In the beginning of the story, Kipling meets Carnehan and soon realizes that he is a conman and a very rude one at that. Kipling told him that he shouldn’t “try to run the Central India States just now as the correspondent of the Backwoodsman. There’s a real one knocking about here, and it might bring trouble.” Carnehan is yet to realize that Kipling was warning him because he was the reporter. Carnehan insults Kipling by asking him “when will the swine be gone, because he’s ruining my work.” This experience with Carnehan
Several instances in Tom Walker’s life suggest that became a corrupt and immoral human because of his overbearing trait of greed. Irving uses these instances and Tom’s life on the whole to caution readers of the results of greed. By making Walker’s personality rotten and full of greedy intentions, Walker’s life can be viewed as shameful and unappealing. This perspective makes an impression on readers and enhances Irving’s message explained in the last paragraph of the story. Using Tom Walker’s life as an example of what life choices not to make, Irving warns reader to steer away from their personal greed in order to remain good people.
Machiavelli wrote about a fictitious prince, describing how he is a terrible being who has no respect for people who have a lower status than him. He is described as being selfish and untrustworthy. His writing about this prince was supposed to replicate princes and kings that were ruling and open he reader’s eyes to real issues occuring. In Document 1 there is an excerpt from The Prince, written by Machiavelli, telling about how terrible the Prince of England. Document 1 states, “For all men in general this observation may be made: they are ungrateful, fickle, and deceitful, eager to avoid dangers, and avid for gain, and while you are useful to them they are all with you, but when it [danger] approaches they turn on you”.
“The rage for revenge . . . always makes bad things worse.” This quote from “Revenge” encapsulates the main point that Dickens, the author, disputes throughout the novel, which is that revenge can never be good or beneficial. In Great Expectations, Miss Havisham, Magwitch, and Orlick use revenge as motivation, but they only cause harm to themselves and others in the end.
Oedipus, in Oedipus the King, lets his hubris get the best of him, and results in a horrible punishment for himself. In The Giver, the Chief Elder tries to eliminate any feelings/scenarios, which has potential to cause negative feelings; this in turn diminishes the quality of life for residents. Brave New World, Oedipus the King, and The Giver all have the recurring theme of the abuse of power which is detrimental to the society or/and the individual. In
For example, Atticus doesn’t tell Scout and Jem what to say or what to do, instead he tells them to see things from another's point of view. Another valuable example is that Scout and Jem thought that Boo Radley was a monster because everyone was terrified of him, but he turns out to be the one saving Scout and Jem in the end. It clearly teaches us to be aware that unreasonable biases can have a significant effects on a person and not to judge people easily. The whole story is very thought-provoking. Since it brings up issues of race and fairness which still exist in our society today, it is still broadly relevant.
Constantly facing the darkness of looming greed and lust, humanity seems to be doomed to trudge in the mires of sin forever. However, while fear and chaos—especially a lack of guidance—can cause cruelty to flourish, it is also where kindness makes its greatest display. In “Why Boys Become Vicious”, William Golding argues that mayhem and terror brings out the evil nature of humans. Without proper order and parental guidance, humans are lead astray and band together only to create more chaos and cruelty. Even so, humans can come together to show kindness and love.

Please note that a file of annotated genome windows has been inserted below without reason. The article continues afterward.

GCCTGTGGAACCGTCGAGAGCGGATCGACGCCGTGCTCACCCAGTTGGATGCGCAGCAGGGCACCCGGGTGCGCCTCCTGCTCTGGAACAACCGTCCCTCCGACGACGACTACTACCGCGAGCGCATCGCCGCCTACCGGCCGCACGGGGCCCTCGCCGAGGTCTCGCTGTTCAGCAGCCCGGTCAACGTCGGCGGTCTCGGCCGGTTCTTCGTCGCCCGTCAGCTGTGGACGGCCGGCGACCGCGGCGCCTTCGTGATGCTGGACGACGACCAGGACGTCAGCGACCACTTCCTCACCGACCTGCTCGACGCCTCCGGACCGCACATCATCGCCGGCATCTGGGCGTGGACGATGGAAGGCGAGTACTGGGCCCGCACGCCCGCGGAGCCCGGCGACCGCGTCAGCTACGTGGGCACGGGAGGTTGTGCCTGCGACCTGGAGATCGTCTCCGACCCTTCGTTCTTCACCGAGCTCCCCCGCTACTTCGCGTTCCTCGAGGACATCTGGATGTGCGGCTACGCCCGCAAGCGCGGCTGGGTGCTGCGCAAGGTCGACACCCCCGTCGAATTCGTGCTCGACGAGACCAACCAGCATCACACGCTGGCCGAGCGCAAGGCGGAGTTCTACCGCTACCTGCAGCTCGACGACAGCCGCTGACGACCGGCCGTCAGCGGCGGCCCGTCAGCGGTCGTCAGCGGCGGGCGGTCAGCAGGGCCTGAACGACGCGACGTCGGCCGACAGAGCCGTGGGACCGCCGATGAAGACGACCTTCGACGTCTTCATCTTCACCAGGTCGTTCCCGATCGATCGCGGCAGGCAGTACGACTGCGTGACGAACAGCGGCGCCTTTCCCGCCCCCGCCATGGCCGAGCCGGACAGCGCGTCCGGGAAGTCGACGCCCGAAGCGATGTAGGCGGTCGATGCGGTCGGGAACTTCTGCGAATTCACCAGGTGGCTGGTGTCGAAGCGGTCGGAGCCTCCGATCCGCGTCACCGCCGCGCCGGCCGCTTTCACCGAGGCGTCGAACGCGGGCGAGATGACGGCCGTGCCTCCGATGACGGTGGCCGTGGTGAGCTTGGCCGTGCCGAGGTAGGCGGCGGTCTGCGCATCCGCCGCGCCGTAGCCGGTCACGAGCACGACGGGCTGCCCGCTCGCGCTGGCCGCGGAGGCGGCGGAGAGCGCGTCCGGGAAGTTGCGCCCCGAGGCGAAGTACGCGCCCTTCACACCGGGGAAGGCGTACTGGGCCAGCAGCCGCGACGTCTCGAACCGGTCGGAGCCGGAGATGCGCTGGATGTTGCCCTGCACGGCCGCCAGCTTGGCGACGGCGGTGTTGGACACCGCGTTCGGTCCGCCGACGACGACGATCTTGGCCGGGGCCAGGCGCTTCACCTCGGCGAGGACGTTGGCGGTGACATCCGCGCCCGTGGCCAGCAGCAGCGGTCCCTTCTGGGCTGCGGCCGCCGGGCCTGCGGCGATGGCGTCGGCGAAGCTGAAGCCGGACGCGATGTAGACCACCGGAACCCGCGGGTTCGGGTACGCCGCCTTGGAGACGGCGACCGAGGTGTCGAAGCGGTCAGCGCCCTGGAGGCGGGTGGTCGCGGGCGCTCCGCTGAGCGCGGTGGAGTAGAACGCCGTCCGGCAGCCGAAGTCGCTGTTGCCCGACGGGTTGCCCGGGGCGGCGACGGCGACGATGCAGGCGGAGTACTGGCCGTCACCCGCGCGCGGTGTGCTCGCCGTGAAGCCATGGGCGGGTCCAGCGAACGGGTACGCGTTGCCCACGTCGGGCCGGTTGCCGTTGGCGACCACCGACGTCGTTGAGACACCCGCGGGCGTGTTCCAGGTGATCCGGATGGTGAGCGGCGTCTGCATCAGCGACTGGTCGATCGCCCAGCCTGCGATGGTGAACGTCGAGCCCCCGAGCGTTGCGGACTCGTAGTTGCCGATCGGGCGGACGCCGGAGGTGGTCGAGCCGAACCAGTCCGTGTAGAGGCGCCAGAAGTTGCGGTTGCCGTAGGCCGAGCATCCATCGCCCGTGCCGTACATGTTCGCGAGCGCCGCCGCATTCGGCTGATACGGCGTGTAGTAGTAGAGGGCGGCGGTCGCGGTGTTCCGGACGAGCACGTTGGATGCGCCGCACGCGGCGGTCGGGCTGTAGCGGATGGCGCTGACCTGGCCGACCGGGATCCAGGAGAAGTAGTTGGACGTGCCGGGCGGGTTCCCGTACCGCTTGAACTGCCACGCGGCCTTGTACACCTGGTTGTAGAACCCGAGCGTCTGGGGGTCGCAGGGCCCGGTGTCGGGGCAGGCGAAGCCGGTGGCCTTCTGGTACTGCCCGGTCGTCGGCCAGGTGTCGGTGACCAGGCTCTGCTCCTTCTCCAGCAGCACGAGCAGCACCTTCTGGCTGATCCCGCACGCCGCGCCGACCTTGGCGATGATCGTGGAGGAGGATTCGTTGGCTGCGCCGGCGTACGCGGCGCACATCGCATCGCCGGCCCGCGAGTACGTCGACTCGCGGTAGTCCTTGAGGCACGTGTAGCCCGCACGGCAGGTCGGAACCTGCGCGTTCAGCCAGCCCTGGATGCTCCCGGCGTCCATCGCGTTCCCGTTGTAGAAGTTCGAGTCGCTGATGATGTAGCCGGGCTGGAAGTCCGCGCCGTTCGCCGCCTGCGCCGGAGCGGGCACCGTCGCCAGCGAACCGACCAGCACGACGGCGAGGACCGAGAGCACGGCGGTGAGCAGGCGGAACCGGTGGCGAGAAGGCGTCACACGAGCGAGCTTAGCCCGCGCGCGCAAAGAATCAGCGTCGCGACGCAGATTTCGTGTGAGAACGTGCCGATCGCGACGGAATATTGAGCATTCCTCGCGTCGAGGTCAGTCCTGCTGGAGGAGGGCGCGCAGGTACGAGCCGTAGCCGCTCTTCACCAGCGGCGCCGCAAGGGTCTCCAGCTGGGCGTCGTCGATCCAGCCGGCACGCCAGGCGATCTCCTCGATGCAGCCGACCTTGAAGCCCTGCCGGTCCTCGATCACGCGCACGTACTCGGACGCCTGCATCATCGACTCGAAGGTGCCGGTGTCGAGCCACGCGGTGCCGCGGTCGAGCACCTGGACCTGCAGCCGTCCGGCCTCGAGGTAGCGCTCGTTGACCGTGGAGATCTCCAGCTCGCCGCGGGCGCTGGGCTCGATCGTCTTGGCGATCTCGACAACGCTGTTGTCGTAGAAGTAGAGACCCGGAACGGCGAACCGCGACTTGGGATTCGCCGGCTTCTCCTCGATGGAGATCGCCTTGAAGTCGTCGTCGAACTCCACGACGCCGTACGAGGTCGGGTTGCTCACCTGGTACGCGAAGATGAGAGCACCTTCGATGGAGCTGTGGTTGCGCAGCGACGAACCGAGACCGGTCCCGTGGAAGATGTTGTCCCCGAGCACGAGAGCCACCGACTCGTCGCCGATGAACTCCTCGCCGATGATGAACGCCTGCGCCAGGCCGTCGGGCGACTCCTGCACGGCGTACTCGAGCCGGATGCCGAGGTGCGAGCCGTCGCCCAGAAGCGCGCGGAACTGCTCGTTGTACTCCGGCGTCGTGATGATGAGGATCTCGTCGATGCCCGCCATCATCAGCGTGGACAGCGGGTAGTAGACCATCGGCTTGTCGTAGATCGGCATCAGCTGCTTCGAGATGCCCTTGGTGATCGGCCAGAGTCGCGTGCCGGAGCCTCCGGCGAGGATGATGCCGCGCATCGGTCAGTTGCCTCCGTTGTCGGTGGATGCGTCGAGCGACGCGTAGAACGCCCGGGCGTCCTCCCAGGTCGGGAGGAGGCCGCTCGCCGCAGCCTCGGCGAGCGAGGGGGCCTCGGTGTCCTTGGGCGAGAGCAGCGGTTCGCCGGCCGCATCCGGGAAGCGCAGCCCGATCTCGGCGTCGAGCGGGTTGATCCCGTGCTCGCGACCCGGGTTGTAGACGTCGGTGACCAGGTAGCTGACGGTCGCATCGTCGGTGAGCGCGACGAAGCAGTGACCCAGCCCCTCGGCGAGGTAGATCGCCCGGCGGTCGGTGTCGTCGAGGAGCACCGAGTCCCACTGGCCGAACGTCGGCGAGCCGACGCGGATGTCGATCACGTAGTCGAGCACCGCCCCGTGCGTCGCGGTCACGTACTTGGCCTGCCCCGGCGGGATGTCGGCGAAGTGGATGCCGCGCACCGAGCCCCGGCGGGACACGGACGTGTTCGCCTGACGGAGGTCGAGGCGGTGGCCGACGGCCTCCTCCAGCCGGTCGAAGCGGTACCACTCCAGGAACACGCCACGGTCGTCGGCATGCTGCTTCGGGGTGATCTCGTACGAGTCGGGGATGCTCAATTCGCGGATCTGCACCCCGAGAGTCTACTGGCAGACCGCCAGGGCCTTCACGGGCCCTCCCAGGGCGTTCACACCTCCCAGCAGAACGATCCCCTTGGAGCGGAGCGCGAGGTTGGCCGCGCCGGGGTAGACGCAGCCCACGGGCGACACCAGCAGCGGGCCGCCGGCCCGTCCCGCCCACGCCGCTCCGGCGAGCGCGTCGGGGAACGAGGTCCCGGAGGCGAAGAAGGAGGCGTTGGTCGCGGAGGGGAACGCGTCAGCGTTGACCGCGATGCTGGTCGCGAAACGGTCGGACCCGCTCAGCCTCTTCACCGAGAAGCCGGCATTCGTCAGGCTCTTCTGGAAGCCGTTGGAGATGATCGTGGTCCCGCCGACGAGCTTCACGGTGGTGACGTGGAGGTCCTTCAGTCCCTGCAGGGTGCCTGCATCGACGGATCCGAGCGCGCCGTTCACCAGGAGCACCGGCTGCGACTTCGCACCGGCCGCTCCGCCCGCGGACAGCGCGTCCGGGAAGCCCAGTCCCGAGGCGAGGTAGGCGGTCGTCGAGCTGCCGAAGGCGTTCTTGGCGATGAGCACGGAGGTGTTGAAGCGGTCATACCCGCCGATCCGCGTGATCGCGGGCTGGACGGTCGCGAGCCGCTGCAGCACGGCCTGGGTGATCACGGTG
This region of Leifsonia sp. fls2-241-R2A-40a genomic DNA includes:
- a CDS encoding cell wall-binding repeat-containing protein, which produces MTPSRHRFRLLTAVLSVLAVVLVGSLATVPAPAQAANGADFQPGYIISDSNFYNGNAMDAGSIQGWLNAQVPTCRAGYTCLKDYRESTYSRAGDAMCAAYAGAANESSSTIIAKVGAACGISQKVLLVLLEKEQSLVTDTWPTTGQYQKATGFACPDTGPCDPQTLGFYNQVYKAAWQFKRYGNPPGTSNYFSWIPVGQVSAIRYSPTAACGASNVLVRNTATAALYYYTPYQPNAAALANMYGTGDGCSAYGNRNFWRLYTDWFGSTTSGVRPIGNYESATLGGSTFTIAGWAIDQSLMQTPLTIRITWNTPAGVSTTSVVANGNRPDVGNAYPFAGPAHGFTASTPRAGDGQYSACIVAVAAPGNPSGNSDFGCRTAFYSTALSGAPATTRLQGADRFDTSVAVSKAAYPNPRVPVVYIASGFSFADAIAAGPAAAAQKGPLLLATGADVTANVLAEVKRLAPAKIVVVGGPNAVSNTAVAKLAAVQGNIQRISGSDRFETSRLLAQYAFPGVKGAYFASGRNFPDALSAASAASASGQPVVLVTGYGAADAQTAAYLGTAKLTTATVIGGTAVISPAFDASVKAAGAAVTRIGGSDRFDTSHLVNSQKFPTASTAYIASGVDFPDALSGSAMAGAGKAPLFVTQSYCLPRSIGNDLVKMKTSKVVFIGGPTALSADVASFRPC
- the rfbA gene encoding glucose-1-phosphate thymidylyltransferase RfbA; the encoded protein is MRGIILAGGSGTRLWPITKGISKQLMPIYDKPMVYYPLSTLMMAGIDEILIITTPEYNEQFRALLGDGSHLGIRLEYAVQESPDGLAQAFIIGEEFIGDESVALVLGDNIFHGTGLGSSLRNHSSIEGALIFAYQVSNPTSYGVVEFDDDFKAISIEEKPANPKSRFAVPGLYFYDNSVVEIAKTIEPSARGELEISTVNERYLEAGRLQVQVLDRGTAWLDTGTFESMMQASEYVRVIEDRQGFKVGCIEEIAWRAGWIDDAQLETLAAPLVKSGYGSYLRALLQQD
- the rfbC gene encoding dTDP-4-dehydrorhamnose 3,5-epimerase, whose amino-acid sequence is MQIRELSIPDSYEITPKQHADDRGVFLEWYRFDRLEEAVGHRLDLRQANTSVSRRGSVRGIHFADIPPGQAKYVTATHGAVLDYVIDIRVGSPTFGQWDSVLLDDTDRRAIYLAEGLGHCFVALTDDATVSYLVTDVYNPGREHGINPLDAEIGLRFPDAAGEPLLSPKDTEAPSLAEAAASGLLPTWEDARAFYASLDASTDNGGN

This hubris ultimately brings about Oedipus’ fate, as his assuredness in his own infallibility causes him to recklessly attempt to prove that his judgment is correct. However, this miscalculation leads to the revelation of the prophecy, and brings about both death and grief. Oedipus’ character traits contribute not only to his own suffering, but also to the suffering of his family and his people. Additionally, these traits also perfectly align with classic tenants of an Aristotelian tragedy, making Oedipus the King a model tragic
Power is not evil, it is the user that makes it evil. Machiavelli, a controversial figure in political history left a legacy of brutal reality which disturbed many people. Niccolo Machiavelli’s, The Prince explores the groundbreaking ideas for a prince to secure the leading position in government and retain his power and leadership. Human nature combined with power has the possibility of becoming tragically destructive. However, that wreckage stems from the environment, and the actions displayed from power demonstrate effective truth which inspires the wickedness in humans.
The article discusses the moral-scheme of Henry Fielding’s novel Tom Jones that has been labeled as corrupt and immoral by most of its contemporary critics. It analysis the reasons for being treated as such. Seemingly immoral characters Tom’s admirable qualities are highlighted and what forces him to behave vilely is also studied. Instead finding him unrighteous, the author argues that he is normal human with its equal share of goodness and weakness that makes tom’s character a lifelike, a welcome change from divinely pure, pious and one- dimensional characters as portrayed by fielding’s contemporary novelists. Fielding did not want to create a necessarily moral text that ignored the truth of how people are.